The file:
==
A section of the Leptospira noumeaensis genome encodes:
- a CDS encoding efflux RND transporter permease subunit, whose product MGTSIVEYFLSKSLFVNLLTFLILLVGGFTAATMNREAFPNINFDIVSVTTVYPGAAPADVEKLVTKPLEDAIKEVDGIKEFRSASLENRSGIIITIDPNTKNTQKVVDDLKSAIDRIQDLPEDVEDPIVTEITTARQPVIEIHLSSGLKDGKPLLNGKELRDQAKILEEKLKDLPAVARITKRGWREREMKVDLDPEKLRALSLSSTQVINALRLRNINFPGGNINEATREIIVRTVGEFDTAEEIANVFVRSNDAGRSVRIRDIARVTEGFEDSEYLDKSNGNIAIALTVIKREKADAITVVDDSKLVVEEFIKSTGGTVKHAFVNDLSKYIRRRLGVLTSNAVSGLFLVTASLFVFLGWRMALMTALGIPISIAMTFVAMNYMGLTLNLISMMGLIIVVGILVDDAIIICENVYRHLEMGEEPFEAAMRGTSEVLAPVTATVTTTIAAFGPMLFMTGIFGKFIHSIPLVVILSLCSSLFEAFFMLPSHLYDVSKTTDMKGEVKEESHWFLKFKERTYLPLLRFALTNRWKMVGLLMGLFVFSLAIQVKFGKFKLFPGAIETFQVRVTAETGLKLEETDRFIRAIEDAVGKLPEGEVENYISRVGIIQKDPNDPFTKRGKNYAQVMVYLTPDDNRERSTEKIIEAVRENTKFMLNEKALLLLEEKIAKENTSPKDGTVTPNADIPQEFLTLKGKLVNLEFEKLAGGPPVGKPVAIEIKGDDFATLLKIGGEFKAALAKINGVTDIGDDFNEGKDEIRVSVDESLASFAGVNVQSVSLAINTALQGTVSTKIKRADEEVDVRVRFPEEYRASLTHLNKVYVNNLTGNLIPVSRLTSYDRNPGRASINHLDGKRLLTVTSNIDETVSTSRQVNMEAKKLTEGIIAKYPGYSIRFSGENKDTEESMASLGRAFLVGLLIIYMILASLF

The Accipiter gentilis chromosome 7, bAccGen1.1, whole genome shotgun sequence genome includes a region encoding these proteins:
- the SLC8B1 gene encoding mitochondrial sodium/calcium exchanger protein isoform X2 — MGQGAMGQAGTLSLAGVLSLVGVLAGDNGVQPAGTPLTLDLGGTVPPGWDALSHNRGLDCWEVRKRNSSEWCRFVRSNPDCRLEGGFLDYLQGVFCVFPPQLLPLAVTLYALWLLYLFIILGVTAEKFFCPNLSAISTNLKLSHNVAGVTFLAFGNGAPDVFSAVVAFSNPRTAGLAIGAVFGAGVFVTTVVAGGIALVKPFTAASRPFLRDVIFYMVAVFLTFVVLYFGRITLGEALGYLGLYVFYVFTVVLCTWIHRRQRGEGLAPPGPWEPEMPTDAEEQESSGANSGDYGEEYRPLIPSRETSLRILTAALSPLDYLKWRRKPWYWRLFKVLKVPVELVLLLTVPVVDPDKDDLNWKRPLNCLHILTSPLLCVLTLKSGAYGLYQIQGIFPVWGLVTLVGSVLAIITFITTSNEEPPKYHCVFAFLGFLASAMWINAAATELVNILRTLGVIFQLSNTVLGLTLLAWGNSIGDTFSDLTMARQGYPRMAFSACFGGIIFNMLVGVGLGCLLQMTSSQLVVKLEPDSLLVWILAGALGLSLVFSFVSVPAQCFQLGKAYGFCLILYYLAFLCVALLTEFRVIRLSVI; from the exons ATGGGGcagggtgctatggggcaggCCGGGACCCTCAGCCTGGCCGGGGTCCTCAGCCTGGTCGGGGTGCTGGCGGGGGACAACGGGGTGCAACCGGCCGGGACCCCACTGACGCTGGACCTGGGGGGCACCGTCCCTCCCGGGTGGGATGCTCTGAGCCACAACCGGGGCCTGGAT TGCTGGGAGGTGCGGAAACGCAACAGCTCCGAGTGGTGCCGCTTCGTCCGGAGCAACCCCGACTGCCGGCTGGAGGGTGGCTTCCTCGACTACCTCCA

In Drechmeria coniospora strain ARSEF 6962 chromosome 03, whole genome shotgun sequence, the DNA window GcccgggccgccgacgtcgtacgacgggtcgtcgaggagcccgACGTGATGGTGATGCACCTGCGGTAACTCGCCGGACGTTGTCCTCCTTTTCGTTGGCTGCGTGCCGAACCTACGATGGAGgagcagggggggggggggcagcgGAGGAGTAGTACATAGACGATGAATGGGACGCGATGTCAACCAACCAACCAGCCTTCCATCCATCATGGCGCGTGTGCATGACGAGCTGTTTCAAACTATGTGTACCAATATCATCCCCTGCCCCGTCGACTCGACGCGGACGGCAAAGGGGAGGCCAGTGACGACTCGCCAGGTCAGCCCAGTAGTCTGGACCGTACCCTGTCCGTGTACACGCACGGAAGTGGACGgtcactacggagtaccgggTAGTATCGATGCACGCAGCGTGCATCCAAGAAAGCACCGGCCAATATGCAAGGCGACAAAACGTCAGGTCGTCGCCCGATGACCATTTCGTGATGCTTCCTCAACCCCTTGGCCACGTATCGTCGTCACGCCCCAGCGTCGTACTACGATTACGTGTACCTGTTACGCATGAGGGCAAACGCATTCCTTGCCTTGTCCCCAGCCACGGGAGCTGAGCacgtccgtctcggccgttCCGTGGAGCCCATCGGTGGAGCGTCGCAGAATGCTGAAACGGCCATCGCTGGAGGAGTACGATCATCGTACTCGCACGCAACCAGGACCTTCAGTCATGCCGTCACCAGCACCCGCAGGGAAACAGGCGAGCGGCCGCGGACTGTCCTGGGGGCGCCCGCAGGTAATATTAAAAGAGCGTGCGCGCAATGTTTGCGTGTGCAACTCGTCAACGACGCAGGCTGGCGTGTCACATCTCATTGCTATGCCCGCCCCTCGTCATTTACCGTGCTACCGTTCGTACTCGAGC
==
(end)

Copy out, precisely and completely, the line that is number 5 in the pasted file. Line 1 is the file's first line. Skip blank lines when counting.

In Drechmeria coniospora strain ARSEF 6962 chromosome 03, whole genome shotgun sequence, the DNA window GcccgggccgccgacgtcgtacgacgggtcgtcgaggagcccgACGTGATGGTGATGCACCTGCGGTAACTCGCCGGACGTTGTCCTCCTTTTCGTTGGCTGCGTGCCGAACCTACGATGGAGgagcagggggggggggggcagcgGAGGAGTAGTACATAGACGATGAATGGGACGCGATGTCAACCAACCAACCAGCCTTCCATCCATCATGGCGCGTGTGCATGACGAGCTGTTTCAAACTATGTGTACCAATATCATCCCCTGCCCCGTCGACTCGACGCGGACGGCAAAGGGGAGGCCAGTGACGACTCGCCAGGTCAGCCCAGTAGTCTGGACCGTACCCTGTCCGTGTACACGCACGGAAGTGGACGgtcactacggagtaccgggTAGTATCGATGCACGCAGCGTGCATCCAAGAAAGCACCGGCCAATATGCAAGGCGACAAAACGTCAGGTCGTCGCCCGATGACCATTTCGTGATGCTTCCTCAACCCCTTGGCCACGTATCGTCGTCACGCCCCAGCGTCGTACTACGATTACGTGTACCTGTTACGCATGAGGGCAAACGCATTCCTTGCCTTGTCCCCAGCCACGGGAGCTGAGCacgtccgtctcggccgttCCGTGGAGCCCATCGGTGGAGCGTCGCAGAATGCTGAAACGGCCATCGCTGGAGGAGTACGATCATCGTACTCGCACGCAACCAGGACCTTCAGTCATGCCGTCACCAGCACCCGCAGGGAAACAGGCGAGCGGCCGCGGACTGTCCTGGGGGCGCCCGCAGGTAATATTAAAAGAGCGTGCGCGCAATGTTTGCGTGTGCAACTCGTCAACGACGCAGGCTGGCGTGTCACATCTCATTGCTATGCCCGCCCCTCGTCATTTACCGTGCTACCGTTCGTACTCGAGC